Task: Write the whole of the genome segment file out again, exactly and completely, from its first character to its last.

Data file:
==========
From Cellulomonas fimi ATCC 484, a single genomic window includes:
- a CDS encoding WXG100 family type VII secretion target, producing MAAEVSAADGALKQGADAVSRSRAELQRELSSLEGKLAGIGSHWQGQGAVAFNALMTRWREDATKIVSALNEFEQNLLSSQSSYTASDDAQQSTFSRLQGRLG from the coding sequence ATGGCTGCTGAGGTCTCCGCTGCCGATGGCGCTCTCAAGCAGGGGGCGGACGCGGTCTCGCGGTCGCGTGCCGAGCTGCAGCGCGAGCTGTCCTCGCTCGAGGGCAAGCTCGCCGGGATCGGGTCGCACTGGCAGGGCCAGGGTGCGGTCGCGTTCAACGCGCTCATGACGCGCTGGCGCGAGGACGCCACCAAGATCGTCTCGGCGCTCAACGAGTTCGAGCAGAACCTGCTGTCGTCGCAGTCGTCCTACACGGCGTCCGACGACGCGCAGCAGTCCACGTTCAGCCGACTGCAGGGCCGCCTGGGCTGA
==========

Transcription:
From Cellulomonas fimi ATCC 484, a single genomic window includes:
- a CDS encoding WXG100 family type VII secretion target, producing MAAEVSAADGALKQGADAVSRSRAELQRELSSLEGKLAGIGSHWQGQGAVAFNALMTRWREDATKIVSALNEFEQNLLSSQSSYTASDDAQQSTFSRLQGRLG from the coding sequence ATGGCTGCTGAGGTCTCCGCTGCCGATGGCGCTCTCAAGCAGGGGGCGGACGCGGTCTCGCGGTCGCGTGCCGAGCTGCAGCGCGAGCTGTCCTCGCTCGAGGGCAAGCTCGCCGGGATCGGGTCGCACTGGCAGGGCCAGGGTGCGGTCGCGTTCAACGCGCTCATGACGCGCTGGCGCGAGGACGCCACCAAGATCGTCTCGGCGCTCAACGAGTTCGAGCAGAACCTGCTGTCGTCGCAGTCGTCCTACACGGCGTCCGACGACGCGCAGCAGTCCACGTTCAGCCGACTGCAGGGCCGCCTGGGCTGA